You’ve got a lot on your plate, are respected at work for your achievements, but often feel overwhelmed, stressed, and may sometimes feel guilty about whether you give enough time to your family. When someone talks about having work-life balance, you laugh and say, “What’s that?” You’ve probably resigned yourself to thinking “this is just how it is.” I know, because I’ve worked with many people just like you who struggle with whether “balance” can be successfully achieved when you have a demanding career.
There are a few inherent problems with how most people look at work-life balance that create issues, conflicts, and ultimately failure to gain or maintain balance over time. One is having unrealistic expectations about the timeframe within which “balance” can be achieved. Another is a lack of respect for the complexities of work and life, and all the moving parts that exist in today’s professional lifestyle. Third, the simplistic view that “balance” is purely an allocation of time. And finally, awareness of the individual’s priorities, needs, and definition of what successful balance looks like.
The fact of the matter is that work/life balance cannot be molded into a prescribed formula. To illustrate the point, assume for a moment you view balance as a formula in which you think achieving balance means spending 1/3 of your life in each of these areas: work, personal, and sleep. You will probably become very disappointed with yourself when trying to get to this equation in your own life. As soon as an important client project requires some 10-12 hour days, or the kids don’t sleep well, the equation doesn’t work anymore and frustration sets in. Add to this the challenge with how to define each of these areas of your life – is cooking and cleaning work or personal? For one person, cooking dinner might clearly fall into “work” but for someone else, it is how he relaxes at the end of the day.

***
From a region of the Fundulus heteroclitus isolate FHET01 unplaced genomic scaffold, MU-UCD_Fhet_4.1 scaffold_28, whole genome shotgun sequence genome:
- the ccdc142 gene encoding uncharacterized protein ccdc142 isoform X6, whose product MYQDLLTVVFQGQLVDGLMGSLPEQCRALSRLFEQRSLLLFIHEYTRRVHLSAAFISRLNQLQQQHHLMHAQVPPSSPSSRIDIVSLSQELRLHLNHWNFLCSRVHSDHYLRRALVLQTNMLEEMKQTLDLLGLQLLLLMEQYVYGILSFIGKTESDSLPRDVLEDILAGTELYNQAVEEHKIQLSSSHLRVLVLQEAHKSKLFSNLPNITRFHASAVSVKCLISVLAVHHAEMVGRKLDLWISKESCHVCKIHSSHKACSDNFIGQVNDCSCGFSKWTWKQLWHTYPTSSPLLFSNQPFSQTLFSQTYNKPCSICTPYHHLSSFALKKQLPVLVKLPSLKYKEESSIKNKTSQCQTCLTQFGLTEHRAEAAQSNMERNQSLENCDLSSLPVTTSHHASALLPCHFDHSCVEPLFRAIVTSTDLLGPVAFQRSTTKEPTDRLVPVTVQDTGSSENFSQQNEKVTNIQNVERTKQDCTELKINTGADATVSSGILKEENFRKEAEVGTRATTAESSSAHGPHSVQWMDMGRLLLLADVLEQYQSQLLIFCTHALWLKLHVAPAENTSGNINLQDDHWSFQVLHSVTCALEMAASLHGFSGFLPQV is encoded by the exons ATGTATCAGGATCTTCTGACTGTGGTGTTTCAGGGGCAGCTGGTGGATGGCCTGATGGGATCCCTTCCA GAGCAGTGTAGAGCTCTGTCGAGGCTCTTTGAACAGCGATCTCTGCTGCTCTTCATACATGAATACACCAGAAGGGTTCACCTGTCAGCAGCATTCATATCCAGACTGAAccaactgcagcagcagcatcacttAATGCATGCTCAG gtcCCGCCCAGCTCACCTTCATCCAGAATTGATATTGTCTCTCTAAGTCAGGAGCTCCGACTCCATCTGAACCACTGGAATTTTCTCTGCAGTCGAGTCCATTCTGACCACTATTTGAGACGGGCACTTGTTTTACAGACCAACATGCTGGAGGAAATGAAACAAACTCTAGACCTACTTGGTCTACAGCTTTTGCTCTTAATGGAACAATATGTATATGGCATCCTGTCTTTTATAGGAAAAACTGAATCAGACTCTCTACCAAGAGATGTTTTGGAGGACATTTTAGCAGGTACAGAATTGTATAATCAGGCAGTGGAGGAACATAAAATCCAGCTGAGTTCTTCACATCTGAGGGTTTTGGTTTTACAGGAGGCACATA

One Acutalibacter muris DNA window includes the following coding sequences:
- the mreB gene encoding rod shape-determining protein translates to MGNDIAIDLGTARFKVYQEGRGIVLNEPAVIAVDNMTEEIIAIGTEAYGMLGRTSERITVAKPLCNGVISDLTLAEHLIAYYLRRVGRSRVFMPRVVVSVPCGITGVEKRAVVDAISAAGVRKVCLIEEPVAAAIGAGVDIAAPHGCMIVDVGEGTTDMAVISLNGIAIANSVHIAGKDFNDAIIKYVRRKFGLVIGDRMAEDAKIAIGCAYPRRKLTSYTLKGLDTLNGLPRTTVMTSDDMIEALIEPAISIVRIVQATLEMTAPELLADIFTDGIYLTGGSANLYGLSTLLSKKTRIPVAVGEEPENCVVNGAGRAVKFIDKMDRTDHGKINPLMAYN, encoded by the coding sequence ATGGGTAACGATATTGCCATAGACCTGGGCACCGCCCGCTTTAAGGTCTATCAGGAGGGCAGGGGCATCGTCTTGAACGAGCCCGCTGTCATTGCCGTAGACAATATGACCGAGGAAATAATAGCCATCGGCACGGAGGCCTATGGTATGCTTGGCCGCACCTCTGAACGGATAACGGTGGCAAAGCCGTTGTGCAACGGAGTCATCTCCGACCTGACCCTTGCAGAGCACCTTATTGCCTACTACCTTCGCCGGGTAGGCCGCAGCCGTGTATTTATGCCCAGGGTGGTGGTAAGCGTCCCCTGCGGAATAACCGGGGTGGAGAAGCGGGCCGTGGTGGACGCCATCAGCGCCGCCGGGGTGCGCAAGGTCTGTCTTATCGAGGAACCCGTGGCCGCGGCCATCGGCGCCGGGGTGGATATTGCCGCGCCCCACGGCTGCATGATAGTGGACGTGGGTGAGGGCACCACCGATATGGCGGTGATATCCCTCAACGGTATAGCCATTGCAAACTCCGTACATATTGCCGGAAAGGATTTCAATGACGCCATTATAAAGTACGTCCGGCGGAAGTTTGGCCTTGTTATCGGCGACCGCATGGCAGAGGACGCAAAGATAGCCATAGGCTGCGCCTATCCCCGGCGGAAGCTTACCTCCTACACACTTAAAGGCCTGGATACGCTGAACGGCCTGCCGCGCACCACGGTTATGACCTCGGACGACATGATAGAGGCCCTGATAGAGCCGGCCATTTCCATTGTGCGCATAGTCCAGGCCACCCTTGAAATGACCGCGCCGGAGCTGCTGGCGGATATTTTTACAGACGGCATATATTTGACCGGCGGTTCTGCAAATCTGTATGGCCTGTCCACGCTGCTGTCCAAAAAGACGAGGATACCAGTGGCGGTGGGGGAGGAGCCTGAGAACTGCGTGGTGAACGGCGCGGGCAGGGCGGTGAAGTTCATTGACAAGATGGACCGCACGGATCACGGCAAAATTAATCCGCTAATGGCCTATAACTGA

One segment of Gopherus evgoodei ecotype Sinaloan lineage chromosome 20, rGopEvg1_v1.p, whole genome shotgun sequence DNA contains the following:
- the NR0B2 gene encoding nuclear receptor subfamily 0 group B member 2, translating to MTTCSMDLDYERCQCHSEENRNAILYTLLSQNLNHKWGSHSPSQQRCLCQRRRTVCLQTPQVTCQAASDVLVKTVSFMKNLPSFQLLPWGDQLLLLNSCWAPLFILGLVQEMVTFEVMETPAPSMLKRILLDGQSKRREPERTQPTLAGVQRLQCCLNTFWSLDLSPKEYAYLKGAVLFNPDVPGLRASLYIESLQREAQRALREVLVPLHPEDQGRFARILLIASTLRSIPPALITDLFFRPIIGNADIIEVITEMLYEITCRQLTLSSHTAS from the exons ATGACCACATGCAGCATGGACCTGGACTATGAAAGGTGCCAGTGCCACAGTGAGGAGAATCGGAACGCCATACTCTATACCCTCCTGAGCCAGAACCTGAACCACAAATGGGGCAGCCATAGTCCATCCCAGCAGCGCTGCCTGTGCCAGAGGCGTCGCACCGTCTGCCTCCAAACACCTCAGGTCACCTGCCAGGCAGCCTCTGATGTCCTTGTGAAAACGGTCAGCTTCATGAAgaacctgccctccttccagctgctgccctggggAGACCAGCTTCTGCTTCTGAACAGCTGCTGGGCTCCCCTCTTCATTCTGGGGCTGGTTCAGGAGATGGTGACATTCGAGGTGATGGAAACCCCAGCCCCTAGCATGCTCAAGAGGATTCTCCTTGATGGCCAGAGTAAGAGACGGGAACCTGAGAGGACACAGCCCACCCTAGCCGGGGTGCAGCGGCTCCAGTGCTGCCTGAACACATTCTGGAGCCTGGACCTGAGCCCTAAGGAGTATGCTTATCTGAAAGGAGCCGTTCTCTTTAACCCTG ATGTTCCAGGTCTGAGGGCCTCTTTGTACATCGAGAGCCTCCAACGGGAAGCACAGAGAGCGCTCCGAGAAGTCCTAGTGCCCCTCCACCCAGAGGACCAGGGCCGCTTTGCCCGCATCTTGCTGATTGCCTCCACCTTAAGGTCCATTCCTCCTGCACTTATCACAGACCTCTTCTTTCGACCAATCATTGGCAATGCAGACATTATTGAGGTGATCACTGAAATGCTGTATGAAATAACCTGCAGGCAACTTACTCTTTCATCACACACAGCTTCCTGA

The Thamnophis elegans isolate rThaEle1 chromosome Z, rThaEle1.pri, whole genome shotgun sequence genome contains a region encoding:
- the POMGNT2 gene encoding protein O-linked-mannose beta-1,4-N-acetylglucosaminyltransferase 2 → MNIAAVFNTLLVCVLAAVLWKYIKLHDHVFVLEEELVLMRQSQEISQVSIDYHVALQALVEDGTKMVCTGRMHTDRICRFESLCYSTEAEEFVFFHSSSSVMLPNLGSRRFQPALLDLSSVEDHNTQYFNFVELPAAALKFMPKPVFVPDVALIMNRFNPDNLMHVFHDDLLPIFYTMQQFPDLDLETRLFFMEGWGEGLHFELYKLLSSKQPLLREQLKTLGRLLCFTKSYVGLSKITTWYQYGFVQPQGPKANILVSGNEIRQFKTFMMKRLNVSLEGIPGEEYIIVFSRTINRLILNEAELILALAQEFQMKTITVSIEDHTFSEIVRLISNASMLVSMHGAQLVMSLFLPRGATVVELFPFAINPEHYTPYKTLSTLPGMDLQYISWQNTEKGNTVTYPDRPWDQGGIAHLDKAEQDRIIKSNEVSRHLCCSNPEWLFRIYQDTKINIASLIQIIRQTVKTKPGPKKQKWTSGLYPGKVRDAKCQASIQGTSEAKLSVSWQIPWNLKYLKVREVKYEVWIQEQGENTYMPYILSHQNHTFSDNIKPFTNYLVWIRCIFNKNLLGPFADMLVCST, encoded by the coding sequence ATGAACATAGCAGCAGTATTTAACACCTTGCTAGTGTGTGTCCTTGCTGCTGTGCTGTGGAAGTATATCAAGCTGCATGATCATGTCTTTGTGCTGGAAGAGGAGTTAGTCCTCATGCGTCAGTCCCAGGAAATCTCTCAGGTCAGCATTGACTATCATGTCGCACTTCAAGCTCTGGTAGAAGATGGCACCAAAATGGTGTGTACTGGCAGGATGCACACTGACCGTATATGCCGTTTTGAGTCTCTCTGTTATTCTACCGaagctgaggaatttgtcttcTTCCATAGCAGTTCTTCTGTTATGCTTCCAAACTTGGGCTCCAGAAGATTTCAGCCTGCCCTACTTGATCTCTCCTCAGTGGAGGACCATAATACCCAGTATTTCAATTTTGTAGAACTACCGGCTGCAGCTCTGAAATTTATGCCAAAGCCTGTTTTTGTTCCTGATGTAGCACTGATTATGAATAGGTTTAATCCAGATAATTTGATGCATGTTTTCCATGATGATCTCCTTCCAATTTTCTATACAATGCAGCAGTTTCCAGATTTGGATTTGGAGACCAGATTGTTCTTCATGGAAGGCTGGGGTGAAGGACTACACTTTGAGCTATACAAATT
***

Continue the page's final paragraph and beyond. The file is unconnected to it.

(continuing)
As you can see, what constitutes “success” in this process is intensely personal. One person may be passionate about work and not desire a lot of personal time, as long as their primary relationships are maintained, while someone else may “work to live” and values leaving the office at 5:00 on the dot. Some people thrive when they integrate their work and life closely, while others prefer clear boundaries between the two. For some people exercise is an important part of self-care and their personal time, while others may need quiet time alone, or time to pursue their hobbies or other interests. Some people’s work schedule is consistent and predictable, for others the demands may vary wildly from week to week.
A successful work-life balance plan is all about personalization and flexibility. Use these tips to determine what you need in yours:
Define what a successful balance would mean to you. What are your work objectives, and personal care goals? What is important to connect in a meaningful way to family and friends? What else do you need to build into your personal picture of balance? What is non-negotiable for you in maintaining balance?
What is a realistic time frame in which you feel you can commit to creating balance as you’ve defined it? Very few people can maintain balance within each day, and many struggle with weekly. Perhaps a 2-4 week window is achievable. If you are in a highly seasonal profession (such as a tax accountant), perhaps you need to look at a longer time frame, knowing that career demands will be quite high during that time, but that you may have a lot of flexibility in the remainder of the year.
Consider the realities of your work and life circumstances and the types of weeks you tend to have, from easy to stressful. What types of situations consistently arise, and how can you adapt for them? What will you commit to during those situations? Do you need to scale up or scale back in these circumstances? Identify what the challenging times look like, and plan ahead so you can schedule your work time and personal commitments accordingly.
Your personal, family, and work needs will change over time. Review and change your plan as needed to ensure it is supporting you in your life goals.
Your personal balance plan needs to take into account your values, preferences, self-care needs, work obligations, demands on your personal time, and definition of successful balance. It needs to have a reasonable timeframe attached, and flexibility in what you commit to and what you are willing to let go based on the demands you will face during that timeframe. Your plan must be flexible over time, and readjusted to meet the needs of your life at that moment in time. Balance can be achieved and maintained with the right perspective and planning.